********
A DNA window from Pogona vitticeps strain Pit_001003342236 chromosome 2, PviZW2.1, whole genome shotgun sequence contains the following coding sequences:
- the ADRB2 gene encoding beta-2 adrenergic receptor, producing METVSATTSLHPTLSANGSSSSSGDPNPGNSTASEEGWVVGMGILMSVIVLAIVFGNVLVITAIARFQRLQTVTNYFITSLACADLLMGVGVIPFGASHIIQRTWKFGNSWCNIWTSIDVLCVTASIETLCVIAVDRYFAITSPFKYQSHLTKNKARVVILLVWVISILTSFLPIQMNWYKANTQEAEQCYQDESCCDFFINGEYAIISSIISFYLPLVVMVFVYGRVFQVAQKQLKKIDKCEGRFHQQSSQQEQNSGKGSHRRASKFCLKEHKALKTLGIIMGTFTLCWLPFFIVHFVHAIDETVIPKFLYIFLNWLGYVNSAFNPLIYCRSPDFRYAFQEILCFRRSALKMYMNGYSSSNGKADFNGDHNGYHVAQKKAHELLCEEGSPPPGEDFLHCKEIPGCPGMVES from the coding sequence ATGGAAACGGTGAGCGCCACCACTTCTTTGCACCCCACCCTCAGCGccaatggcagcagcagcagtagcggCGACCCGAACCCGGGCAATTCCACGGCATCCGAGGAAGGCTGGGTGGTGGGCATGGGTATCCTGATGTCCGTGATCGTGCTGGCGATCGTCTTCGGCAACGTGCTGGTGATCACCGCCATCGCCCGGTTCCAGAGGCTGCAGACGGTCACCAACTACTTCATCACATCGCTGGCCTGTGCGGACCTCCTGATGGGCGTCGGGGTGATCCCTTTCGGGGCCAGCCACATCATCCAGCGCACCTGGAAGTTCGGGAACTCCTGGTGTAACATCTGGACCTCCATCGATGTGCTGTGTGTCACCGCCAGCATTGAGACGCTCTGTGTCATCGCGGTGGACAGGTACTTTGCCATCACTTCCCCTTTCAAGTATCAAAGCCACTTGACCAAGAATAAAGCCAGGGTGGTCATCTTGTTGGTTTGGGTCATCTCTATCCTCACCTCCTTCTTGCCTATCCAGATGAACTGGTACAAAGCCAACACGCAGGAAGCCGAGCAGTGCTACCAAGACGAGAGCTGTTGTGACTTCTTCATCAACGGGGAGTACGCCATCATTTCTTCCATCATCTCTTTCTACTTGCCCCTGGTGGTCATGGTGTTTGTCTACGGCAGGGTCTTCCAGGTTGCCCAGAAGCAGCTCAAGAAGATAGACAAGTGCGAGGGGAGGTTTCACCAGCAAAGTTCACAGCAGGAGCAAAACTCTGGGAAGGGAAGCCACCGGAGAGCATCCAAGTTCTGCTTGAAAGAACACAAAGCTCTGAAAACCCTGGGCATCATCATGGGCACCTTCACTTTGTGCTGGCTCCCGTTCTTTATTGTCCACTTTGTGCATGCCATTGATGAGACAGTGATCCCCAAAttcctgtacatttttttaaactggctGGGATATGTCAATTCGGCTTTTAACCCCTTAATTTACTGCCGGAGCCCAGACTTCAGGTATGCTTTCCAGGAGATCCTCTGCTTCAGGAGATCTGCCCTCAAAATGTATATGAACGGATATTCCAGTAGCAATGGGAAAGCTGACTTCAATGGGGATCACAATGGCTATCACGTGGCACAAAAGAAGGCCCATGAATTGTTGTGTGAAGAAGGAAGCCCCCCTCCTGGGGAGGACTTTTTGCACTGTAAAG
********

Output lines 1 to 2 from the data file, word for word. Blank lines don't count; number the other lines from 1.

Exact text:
A DNA window from Pogona vitticeps strain Pit_001003342236 chromosome 2, PviZW2.1, whole genome shotgun sequence contains the following coding sequences:
- the ADRB2 gene encoding beta-2 adrenergic receptor, producing METVSATTSLHPTLSANGSSSSSGDPNPGNSTASEEGWVVGMGILMSVIVLAIVFGNVLVITAIARFQRLQTVTNYFITSLACADLLMGVGVIPFGASHIIQRTWKFGNSWCNIWTSIDVLCVTASIETLCVIAVDRYFAITSPFKYQSHLTKNKARVVILLVWVISILTSFLPIQMNWYKANTQEAEQCYQDESCCDFFINGEYAIISSIISFYLPLVVMVFVYGRVFQVAQKQLKKIDKCEGRFHQQSSQQEQNSGKGSHRRASKFCLKEHKALKTLGIIMGTFTLCWLPFFIVHFVHAIDETVIPKFLYIFLNWLGYVNSAFNPLIYCRSPDFRYAFQEILCFRRSALKMYMNGYSSSNGKADFNGDHNGYHVAQKKAHELLCEEGSPPPGEDFLHCKEIPGCPGMVES from the coding sequence ATGGAAACGGTGAGCGCCACCACTTCTTTGCACCCCACCCTCAGCGccaatggcagcagcagcagtagcggCGACCCGAACCCGGGCAATTCCACGGCATCCGAGGAAGGCTGGGTGGTGGGCATGGGTATCCTGATGTCCGTGATCGTGCTGGCGATCGTCTTCGGCAACGTGCTGGTGATCACCGCCATCGCCCGGTTCCAGAGGCTGCAGACGGTCACCAACTACTTCATCACATCGCTGGCCTGTGCGGACCTCCTGATGGGCGTCGGGGTGATCCCTTTCGGGGCCAGCCACATCATCCAGCGCACCTGGAAGTTCGGGAACTCCTGGTGTAACATCTGGACCTCCATCGATGTGCTGTGTGTCACCGCCAGCATTGAGACGCTCTGTGTCATCGCGGTGGACAGGTACTTTGCCATCACTTCCCCTTTCAAGTATCAAAGCCACTTGACCAAGAATAAAGCCAGGGTGGTCATCTTGTTGGTTTGGGTCATCTCTATCCTCACCTCCTTCTTGCCTATCCAGATGAACTGGTACAAAGCCAACACGCAGGAAGCCGAGCAGTGCTACCAAGACGAGAGCTGTTGTGACTTCTTCATCAACGGGGAGTACGCCATCATTTCTTCCATCATCTCTTTCTACTTGCCCCTGGTGGTCATGGTGTTTGTCTACGGCAGGGTCTTCCAGGTTGCCCAGAAGCAGCTCAAGAAGATAGACAAGTGCGAGGGGAGGTTTCACCAGCAAAGTTCACAGCAGGAGCAAAACTCTGGGAAGGGAAGCCACCGGAGAGCATCCAAGTTCTGCTTGAAAGAACACAAAGCTCTGAAAACCCTGGGCATCATCATGGGCACCTTCACTTTGTGCTGGCTCCCGTTCTTTATTGTCCACTTTGTGCATGCCATTGATGAGACAGTGATCCCCAAAttcctgtacatttttttaaactggctGGGATATGTCAATTCGGCTTTTAACCCCTTAATTTACTGCCGGAGCCCAGACTTCAGGTATGCTTTCCAGGAGATCCTCTGCTTCAGGAGATCTGCCCTCAAAATGTATATGAACGGATATTCCAGTAGCAATGGGAAAGCTGACTTCAATGGGGATCACAATGGCTATCACGTGGCACAAAAGAAGGCCCATGAATTGTTGTGTGAAGAAGGAAGCCCCCCTCCTGGGGAGGACTTTTTGCACTGTAAAG